Dogs Have more genetic diseases than any other species on the planet — that you any biologist will confirm. Not gonna lie: no other animal people are not taken out so purposefully and long to form prevailed over substance — appearance over health. Centuries of inbreeding has led to the fact that many breeds of dogs severely limited the gene pool and the lack of genetic diversity leads to such disorders, as the bulldogs have brachycephalic, hyperuricemia in Dalmatians and cardiomyopathy in boxers.
David Aisha — breeder dogs from rural areas of Mississippi, which plans to change this state of Affairs. So far he's used selection. His first major project was the mastiffs, which were once considered a fighting breed, but became docile, lazy animals we see today. "They've lost their health, their vitality and athleticism," says Aisha. "My project is how a breeder should return it to them".
In his eyes the perfect Mastiff looks like this: 70-90 kg, 80+ inches at the shoulders, thick skin, dry mouth and lack of congenital health problems. For eight years, Aisha was able to return to this supermassive (which, in fact, and so should be) to its former glory.
Now, Aisha plans to implement its program of revitalizing breeding to other dogs, but he needs better tools.
Such as editing genes.the
You might think that in order to adjust the genome of the animal, you need to do some serious work — for example, to obtain a degree in biology or several years at a large company in genetics.
But by showing by example how affordable and cheap the technology of today, Aisha learned to do genetic engineering directly into his back yard in a shed using a set of DNA, which orders via the Internet.
"I think every dog owner wants better tools, not just to breed dogs. But think it's impossible or insanely expensive, so nobody even tries," says Aisha. Everything changed when he watched a TED lecture about genetic engineering, in which he spoke about the simplicity and low cost of ordering synthesized DNA.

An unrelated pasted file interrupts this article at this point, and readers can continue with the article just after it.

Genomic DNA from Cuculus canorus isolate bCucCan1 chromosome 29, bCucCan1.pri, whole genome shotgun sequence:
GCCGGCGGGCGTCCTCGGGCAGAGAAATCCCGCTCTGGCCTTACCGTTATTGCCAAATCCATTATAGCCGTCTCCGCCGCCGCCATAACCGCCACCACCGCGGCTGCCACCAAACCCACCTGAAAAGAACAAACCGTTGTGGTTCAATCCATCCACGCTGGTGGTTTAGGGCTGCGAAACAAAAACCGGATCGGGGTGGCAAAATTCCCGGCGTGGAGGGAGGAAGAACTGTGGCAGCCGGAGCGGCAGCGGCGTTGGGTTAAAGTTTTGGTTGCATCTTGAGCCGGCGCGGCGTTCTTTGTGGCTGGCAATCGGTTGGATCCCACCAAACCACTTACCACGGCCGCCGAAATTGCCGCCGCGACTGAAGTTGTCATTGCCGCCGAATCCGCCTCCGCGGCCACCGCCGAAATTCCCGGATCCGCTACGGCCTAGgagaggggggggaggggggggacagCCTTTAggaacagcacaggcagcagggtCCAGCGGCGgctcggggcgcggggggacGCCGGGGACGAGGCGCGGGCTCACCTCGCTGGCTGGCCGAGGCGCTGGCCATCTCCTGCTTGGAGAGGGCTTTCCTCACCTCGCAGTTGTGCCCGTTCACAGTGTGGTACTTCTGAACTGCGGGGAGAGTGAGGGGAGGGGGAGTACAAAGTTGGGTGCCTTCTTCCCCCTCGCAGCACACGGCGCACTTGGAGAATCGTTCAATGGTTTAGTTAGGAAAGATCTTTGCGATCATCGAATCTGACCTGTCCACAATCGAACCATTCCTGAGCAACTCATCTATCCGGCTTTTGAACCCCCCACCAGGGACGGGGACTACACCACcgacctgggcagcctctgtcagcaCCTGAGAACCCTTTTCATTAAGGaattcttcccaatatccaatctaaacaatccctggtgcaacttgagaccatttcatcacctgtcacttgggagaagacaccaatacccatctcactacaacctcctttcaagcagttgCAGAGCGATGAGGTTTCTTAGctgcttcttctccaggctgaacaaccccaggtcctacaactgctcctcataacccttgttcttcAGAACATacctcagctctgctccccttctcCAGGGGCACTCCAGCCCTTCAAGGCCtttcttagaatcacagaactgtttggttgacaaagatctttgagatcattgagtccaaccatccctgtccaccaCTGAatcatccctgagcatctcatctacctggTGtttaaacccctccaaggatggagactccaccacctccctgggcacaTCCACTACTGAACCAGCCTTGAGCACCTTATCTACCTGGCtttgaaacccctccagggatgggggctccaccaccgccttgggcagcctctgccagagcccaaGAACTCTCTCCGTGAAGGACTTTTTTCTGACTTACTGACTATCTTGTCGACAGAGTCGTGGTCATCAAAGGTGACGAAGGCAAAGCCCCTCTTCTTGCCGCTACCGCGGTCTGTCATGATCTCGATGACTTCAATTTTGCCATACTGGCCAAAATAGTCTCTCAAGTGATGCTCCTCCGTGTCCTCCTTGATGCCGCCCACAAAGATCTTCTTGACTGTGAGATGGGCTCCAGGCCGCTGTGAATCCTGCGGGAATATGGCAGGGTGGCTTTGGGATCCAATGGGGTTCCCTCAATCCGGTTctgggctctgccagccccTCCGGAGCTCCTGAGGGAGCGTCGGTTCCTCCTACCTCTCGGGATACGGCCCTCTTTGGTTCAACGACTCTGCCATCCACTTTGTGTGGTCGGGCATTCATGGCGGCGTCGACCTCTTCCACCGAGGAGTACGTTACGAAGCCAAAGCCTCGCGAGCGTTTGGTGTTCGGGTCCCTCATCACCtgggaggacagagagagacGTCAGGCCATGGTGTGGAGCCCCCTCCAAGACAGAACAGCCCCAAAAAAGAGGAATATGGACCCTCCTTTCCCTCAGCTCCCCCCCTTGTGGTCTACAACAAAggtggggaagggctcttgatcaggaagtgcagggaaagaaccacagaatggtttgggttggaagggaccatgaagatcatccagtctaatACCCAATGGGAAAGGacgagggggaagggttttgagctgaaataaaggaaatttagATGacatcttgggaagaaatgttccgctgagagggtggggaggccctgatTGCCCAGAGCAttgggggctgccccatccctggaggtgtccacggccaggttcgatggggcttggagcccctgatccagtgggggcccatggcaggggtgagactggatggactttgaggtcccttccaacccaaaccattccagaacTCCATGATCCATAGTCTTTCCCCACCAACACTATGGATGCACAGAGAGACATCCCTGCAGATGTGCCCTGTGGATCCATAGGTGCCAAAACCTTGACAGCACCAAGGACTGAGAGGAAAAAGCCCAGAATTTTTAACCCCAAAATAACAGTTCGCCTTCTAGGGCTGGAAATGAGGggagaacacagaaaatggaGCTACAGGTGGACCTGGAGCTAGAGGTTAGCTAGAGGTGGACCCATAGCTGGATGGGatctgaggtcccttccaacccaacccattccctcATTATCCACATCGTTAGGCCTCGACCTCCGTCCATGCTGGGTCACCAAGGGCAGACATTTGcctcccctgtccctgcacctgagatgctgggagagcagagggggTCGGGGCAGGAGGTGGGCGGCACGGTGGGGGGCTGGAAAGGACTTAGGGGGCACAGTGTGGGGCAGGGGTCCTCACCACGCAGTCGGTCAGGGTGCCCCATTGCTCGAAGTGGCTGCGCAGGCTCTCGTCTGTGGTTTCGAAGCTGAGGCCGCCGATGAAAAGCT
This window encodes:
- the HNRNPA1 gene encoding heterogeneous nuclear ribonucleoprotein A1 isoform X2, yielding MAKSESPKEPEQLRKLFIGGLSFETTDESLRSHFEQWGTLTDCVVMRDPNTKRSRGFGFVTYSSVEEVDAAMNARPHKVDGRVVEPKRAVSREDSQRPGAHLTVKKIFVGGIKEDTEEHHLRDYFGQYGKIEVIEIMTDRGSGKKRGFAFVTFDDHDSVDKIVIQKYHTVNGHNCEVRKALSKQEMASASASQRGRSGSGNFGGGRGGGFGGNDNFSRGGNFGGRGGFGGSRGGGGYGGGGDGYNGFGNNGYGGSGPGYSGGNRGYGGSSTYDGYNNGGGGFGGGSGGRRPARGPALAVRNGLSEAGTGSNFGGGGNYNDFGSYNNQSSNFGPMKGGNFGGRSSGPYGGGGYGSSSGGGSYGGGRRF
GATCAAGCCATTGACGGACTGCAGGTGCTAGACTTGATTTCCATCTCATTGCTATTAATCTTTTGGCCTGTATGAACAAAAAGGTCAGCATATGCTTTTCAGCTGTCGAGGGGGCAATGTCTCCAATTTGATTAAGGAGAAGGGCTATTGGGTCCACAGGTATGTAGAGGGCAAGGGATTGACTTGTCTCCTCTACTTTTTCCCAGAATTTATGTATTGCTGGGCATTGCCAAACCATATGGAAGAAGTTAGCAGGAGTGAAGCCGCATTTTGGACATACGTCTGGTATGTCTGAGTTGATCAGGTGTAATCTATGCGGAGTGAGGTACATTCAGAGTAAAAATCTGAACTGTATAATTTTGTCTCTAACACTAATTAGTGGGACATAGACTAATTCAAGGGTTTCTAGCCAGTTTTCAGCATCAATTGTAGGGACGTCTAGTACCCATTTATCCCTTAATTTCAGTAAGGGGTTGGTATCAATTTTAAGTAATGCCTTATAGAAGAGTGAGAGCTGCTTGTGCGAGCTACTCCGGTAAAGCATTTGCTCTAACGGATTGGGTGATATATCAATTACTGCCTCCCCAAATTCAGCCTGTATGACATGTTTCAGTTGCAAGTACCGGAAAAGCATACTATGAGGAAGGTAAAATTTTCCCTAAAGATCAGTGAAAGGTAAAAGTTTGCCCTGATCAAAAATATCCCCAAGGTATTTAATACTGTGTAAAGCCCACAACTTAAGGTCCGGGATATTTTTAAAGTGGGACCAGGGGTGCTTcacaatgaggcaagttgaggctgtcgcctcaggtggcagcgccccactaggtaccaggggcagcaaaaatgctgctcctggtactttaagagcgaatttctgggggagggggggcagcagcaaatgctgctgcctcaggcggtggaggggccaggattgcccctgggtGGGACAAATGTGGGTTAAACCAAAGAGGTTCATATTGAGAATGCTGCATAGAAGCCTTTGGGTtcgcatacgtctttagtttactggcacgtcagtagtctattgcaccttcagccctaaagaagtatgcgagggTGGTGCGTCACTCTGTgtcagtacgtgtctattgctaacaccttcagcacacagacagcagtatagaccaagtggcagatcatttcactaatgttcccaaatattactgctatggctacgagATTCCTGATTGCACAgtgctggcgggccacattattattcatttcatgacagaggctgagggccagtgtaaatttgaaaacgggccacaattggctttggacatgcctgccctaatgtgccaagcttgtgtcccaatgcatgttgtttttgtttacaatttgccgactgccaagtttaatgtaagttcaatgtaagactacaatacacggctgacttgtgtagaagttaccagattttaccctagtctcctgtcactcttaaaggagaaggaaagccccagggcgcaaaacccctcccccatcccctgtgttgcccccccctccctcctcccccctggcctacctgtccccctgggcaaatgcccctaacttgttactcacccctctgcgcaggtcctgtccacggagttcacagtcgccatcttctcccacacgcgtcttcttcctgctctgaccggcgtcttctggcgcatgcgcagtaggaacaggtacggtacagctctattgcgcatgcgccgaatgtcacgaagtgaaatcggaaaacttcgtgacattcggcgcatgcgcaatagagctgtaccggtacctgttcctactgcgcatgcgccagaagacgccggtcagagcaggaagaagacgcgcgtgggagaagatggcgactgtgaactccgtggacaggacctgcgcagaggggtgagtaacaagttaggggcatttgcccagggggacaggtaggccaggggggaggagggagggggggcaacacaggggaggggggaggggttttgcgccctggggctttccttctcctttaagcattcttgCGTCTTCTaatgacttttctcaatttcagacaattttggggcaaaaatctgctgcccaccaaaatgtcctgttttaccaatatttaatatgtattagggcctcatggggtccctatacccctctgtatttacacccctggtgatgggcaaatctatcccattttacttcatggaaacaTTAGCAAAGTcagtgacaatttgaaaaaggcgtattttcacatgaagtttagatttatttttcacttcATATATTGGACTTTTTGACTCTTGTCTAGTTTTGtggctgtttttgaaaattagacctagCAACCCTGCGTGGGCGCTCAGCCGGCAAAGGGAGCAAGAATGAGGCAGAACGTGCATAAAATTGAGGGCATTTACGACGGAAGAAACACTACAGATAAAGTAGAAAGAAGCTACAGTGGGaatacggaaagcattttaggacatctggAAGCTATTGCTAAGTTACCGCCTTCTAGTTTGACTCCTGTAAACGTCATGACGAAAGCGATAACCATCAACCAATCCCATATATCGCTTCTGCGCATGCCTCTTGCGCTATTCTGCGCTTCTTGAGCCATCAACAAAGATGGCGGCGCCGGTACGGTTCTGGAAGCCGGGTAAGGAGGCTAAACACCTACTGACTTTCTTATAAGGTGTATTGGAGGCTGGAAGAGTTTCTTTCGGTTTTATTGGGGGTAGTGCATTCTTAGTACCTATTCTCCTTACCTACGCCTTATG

"Most importantly, the prices of sequencing and DNA synthesis are dropping. You can order synthetic DNA for only 9 cents for a couple of reasons. When I booked my construct of a year and a half ago, I paid 23 cents for a couple of reasons. And six years ago base pair was worth 1.3 dollars. When the price falls to pennies, people will be able to do more complex things."
However, the idea of it — that anyone can edit complex gene house, ordering all you need in the Internet leads to the fact that regulators are tightening the noose.the
In mid-January, the FDA updated its regulations for animals produced with the use of editing genes, classifying the redacted parts of the genome of the animal as a veterinary medicine. That is, the animals themselves now refer to the new regulations as a new drug for animals.
Recognizing that the technology for genome editing could "potentially have beneficial effects on the health of animals and humans," the FDA also notes the possible unintended consequences of such manipulations for the environment and ecosystem and the individual genomes.